Pursuant to paragraph (e)(5) of Rule 3a68-2, the Commission is declining to issue a joint interpretation with the CFTC in connection with Breakaway's request.[6] The Commission understands that the status of the RPAs is already subject to ongoing private litigation and that the petitioners' request may bear directly on that litigation. We believe that the Rule 3a68-2 process is not an appropriate vehicle for litigants such as Breakaway to obtain the views of the Commission in connection with issues in ongoing litigation, and we therefore decline Breakaway's request that we state an interpretive position as to the proper characterization of the RPAs.[7]

Finally, to help ensure that requests under Rule 3a68-2 are expeditiously routed to appropriate staff, the Commission encourages market participants to provide the requests to the Office of the Secretary, with copies to the Division of Trading and Markets and the Division of Corporation Finance.

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By the Commission.

Dated: June 7, 2017.

Brent J. Fields,


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1.  See 17 CFR 240.3a68-2. The letter specifically refers to the corresponding rule for the CFTC's process, Rule 1.8 under the Commodity Exchange Act (“CEA”). 17 CFR 1.8.

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3.  See Further Definition of “Swap,” “Security-Based Swap,” and “Security-Based Swap Agreement”; Mixed Swaps; Security-Based Swap Agreement Recordkeeping, Exchange Act Release No. 67453 (Jul. 18, 2012), 77 FR 48207 (Aug. 13, 2012) (“Product Definitions Adopting Release”).

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4.  See Dodd-Frank Wall Street Reform and Consumer Protection Act, Public Law 111-203, 124 Stat. 1376 (2010). All references to “Title VII” in this statement shall refer to Title VII of the Dodd-Frank Act, which established a comprehensive new regulatory framework for swaps and security-based swaps.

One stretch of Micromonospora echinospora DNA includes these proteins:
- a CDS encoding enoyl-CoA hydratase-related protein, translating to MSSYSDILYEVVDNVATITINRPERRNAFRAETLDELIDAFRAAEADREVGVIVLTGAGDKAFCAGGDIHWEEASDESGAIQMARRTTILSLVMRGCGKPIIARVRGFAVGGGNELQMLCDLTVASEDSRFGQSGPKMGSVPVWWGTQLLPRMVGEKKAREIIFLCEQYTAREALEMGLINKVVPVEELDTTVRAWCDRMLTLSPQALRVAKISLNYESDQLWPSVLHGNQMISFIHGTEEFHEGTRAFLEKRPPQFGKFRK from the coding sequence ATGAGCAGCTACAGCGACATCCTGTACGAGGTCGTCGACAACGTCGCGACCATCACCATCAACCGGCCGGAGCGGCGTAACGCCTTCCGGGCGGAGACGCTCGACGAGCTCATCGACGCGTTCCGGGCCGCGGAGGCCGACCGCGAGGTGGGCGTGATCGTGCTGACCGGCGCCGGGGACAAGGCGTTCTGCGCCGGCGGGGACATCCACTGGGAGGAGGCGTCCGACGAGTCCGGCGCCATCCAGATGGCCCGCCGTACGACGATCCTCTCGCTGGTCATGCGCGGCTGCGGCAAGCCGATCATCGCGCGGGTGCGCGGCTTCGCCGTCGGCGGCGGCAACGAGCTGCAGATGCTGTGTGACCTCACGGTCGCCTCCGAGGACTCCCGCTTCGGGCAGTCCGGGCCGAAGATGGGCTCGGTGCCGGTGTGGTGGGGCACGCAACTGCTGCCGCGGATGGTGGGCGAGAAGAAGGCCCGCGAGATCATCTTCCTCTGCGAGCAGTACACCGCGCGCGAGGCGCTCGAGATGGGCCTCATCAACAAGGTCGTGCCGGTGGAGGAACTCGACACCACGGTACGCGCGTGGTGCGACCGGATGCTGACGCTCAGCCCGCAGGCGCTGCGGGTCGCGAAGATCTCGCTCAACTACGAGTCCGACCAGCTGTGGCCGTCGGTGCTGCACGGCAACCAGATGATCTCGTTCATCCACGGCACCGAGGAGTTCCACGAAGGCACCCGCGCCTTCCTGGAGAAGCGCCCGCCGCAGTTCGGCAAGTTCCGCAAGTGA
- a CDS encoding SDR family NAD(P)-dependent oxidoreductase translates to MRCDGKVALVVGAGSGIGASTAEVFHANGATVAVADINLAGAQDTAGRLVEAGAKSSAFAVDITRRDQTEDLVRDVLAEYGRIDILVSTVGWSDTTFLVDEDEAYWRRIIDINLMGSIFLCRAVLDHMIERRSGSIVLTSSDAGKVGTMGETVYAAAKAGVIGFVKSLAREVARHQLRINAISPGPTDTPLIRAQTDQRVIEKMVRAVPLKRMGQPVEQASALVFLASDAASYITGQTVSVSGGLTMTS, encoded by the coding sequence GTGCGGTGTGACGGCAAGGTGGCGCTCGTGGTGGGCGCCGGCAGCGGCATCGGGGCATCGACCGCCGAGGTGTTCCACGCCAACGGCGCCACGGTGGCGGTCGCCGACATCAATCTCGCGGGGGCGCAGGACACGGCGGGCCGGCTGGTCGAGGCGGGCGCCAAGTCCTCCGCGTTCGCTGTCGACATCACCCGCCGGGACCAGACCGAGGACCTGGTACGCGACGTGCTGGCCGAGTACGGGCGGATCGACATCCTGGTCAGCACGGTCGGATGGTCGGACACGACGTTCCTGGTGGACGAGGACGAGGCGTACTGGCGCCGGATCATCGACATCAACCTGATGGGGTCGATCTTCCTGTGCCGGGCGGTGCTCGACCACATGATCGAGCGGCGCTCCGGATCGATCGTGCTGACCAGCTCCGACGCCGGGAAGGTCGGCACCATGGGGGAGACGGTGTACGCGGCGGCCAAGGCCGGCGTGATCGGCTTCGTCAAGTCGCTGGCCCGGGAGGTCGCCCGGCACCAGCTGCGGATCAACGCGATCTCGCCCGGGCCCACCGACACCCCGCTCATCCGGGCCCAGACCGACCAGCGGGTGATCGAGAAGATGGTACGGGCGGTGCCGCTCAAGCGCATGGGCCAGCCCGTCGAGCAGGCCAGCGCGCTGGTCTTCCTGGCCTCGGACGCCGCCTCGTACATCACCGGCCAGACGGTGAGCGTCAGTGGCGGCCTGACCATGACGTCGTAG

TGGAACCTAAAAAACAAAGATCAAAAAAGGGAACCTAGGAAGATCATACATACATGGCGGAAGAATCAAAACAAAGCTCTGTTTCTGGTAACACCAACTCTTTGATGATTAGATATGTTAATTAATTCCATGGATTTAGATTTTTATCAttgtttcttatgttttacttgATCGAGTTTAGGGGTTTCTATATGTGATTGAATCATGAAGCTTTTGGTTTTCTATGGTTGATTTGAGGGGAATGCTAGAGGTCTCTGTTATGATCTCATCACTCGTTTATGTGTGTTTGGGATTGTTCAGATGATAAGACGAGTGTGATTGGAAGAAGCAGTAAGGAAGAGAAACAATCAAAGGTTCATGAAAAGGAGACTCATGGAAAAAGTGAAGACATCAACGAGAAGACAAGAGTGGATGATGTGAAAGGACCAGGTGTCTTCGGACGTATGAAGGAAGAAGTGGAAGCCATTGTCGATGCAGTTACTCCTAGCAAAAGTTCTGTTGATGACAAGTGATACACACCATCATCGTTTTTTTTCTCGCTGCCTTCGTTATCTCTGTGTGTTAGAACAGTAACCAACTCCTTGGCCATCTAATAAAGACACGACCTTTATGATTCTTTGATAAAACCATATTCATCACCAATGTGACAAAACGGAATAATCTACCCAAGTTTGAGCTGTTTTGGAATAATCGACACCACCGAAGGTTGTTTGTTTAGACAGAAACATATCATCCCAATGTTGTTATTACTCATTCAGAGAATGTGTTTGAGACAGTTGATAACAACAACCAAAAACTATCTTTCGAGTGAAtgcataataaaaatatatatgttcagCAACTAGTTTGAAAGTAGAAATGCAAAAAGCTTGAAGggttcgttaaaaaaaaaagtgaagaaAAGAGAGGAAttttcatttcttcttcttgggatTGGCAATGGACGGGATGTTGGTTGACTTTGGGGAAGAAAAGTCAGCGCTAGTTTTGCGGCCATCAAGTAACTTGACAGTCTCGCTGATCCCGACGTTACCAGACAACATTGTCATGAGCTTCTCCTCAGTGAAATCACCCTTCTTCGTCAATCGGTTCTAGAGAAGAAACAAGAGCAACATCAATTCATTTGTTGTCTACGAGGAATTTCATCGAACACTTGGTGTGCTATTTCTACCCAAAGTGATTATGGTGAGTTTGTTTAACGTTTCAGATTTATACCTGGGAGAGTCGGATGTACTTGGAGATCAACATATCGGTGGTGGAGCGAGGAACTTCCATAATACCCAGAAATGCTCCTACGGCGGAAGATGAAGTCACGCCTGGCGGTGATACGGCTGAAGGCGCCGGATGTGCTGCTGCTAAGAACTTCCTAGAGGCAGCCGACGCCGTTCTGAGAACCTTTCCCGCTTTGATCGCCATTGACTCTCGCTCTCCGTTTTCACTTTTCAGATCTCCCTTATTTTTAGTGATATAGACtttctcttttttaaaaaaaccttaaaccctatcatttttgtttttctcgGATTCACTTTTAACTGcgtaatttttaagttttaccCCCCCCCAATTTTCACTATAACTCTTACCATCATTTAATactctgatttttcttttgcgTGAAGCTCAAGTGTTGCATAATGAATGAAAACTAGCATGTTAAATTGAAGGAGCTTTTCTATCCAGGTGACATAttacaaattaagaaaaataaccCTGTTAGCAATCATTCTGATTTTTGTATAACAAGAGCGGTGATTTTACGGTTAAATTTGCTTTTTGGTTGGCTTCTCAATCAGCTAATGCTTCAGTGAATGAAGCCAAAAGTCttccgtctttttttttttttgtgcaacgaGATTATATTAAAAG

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5.  Paragraph (e)(5) of CFTC Rule 1.8 contains identical language (other than reversing the references to the two commissions).

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6.  Commission staff has consulted and coordinated with CFTC staff and understands that the CFTC will be issuing a separate statement on this matter.

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7.  As we and the CFTC explained when we jointly adopted Rule 3a68-2 in 2012 (as well as the corresponding rule under the CEA), the purpose of the rule is to “afford market participants with the opportunity to obtain greater certainty from the Commissions regarding the regulatory status of particular Title VII instruments under the Dodd-Frank Act. This provision should decrease the possibility that market participants inadvertently might fail to meet the regulatory requirements applicable to a particular Title VII instrument.” See Product Definitions Adopting Release, 77 FR at 48295. We and the CFTC also noted our belief that “it is essential that the characterization of an instrument be established prior to any party engaging in the transactions so that the appropriate regulatory schemes apply.” See Product Definitions Adopting Release, 77 FR at 48297.

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[FR Doc. 2017-12140 Filed 6-12-17; 8:45 am]